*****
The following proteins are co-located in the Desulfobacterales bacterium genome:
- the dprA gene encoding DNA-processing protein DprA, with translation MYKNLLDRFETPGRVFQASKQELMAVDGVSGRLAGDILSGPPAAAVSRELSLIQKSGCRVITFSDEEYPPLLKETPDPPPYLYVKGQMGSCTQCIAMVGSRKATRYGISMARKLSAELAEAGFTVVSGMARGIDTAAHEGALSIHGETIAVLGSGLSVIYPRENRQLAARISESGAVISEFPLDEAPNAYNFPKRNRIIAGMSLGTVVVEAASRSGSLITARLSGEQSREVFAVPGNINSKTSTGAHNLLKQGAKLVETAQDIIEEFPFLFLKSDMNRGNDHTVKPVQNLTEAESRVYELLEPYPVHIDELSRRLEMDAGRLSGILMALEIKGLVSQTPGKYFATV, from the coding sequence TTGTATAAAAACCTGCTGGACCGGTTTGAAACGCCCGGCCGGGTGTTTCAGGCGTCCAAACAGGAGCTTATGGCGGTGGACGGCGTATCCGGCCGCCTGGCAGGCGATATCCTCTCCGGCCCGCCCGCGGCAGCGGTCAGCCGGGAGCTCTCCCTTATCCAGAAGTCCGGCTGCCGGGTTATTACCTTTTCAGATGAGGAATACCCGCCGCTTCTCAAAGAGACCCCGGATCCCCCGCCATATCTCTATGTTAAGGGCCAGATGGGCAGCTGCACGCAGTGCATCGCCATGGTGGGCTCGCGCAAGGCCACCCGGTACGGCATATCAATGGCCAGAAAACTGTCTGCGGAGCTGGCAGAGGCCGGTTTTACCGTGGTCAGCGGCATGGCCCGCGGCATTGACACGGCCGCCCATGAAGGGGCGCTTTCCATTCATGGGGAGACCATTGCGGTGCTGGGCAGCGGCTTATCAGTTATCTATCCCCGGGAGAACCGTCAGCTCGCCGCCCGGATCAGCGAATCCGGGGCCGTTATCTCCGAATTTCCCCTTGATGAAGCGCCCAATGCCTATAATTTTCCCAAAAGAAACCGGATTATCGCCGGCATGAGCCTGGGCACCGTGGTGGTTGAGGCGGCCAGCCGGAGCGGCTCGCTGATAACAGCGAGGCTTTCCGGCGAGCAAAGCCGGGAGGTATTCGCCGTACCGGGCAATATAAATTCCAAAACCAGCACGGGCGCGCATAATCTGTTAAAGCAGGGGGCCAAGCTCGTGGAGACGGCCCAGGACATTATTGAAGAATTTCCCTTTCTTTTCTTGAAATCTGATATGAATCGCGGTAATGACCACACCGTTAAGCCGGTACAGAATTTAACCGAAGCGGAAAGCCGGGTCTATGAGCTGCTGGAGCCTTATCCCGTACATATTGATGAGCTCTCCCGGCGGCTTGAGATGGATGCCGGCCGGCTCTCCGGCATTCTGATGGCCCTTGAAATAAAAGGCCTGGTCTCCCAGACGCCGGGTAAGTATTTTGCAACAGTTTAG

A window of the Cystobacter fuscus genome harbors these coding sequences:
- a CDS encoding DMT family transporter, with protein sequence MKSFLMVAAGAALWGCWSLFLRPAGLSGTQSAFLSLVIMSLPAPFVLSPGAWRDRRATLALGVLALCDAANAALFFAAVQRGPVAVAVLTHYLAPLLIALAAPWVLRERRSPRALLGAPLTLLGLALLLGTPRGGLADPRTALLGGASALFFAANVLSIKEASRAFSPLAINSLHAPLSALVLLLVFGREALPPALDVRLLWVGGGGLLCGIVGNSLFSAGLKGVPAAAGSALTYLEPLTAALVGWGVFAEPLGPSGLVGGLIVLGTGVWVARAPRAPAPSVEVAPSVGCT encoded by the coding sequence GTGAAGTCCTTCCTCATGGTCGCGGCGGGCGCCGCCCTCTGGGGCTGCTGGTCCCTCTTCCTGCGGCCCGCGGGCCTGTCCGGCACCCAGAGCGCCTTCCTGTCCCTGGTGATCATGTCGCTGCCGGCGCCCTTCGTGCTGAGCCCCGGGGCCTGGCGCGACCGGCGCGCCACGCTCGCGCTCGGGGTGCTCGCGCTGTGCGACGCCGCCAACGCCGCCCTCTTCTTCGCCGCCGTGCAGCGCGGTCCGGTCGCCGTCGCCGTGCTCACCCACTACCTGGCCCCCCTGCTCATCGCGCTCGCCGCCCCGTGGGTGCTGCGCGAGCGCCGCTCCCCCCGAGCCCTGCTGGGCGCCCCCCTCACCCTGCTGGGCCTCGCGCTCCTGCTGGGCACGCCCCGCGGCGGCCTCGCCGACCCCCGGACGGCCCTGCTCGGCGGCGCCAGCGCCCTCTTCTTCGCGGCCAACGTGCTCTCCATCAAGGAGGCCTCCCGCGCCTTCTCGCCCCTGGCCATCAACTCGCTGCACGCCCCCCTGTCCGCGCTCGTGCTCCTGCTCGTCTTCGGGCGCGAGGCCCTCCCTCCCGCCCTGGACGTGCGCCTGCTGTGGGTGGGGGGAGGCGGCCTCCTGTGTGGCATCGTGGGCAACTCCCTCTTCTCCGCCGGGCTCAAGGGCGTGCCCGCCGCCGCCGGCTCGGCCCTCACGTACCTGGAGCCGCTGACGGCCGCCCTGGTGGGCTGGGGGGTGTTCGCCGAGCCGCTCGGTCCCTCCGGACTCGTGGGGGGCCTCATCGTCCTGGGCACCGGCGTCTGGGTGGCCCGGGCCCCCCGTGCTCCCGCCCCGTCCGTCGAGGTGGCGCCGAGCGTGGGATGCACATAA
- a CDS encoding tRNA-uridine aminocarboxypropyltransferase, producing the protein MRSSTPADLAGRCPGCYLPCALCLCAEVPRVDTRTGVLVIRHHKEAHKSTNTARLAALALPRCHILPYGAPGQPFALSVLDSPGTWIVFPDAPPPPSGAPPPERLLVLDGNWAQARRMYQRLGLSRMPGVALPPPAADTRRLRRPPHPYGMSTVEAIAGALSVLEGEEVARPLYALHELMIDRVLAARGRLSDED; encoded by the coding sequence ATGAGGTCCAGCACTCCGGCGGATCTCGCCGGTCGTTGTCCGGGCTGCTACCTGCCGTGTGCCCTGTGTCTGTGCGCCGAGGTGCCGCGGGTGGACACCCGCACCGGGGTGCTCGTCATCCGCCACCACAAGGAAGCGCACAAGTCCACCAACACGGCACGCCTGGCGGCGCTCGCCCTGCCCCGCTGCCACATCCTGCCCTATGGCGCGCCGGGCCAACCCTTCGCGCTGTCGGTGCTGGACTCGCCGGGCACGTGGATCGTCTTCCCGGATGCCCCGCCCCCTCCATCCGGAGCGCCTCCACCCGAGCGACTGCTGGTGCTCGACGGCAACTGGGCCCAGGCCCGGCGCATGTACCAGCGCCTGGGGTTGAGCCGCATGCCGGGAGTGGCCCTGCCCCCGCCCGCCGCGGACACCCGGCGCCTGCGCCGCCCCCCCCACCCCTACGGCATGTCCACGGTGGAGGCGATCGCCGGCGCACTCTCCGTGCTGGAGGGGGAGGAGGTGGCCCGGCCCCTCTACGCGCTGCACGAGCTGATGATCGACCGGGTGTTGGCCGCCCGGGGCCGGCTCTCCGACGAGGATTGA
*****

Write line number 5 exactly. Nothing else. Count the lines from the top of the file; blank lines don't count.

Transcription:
- a CDS encoding tRNA-uridine aminocarboxypropyltransferase, producing the protein MRSSTPADLAGRCPGCYLPCALCLCAEVPRVDTRTGVLVIRHHKEAHKSTNTARLAALALPRCHILPYGAPGQPFALSVLDSPGTWIVFPDAPPPPSGAPPPERLLVLDGNWAQARRMYQRLGLSRMPGVALPPPAADTRRLRRPPHPYGMSTVEAIAGALSVLEGEEVARPLYALHELMIDRVLAARGRLSDED; encoded by the coding sequence ATGAGGTCCAGCACTCCGGCGGATCTCGCCGGTCGTTGTCCGGGCTGCTACCTGCCGTGTGCCCTGTGTCTGTGCGCCGAGGTGCCGCGGGTGGACACCCGCACCGGGGTGCTCGTCATCCGCCACCACAAGGAAGCGCACAAGTCCACCAACACGGCACGCCTGGCGGCGCTCGCCCTGCCCCGCTGCCACATCCTGCCCTATGGCGCGCCGGGCCAACCCTTCGCGCTGTCGGTGCTGGACTCGCCGGGCACGTGGATCGTCTTCCCGGATGCCCCGCCCCCTCCATCCGGAGCGCCTCCACCCGAGCGACTGCTGGTGCTCGACGGCAACTGGGCCCAGGCCCGGCGCATGTACCAGCGCCTGGGGTTGAGCCGCATGCCGGGAGTGGCCCTGCCCCCGCCCGCCGCGGACACCCGGCGCCTGCGCCGCCCCCCCCACCCCTACGGCATGTCCACGGTGGAGGCGATCGCCGGCGCACTCTCCGTGCTGGAGGGGGAGGAGGTGGCCCGGCCCCTCTACGCGCTGCACGAGCTGATGATCGACCGGGTGTTGGCCGCCCGGGGCCGGCTCTCCGACGAGGATTGA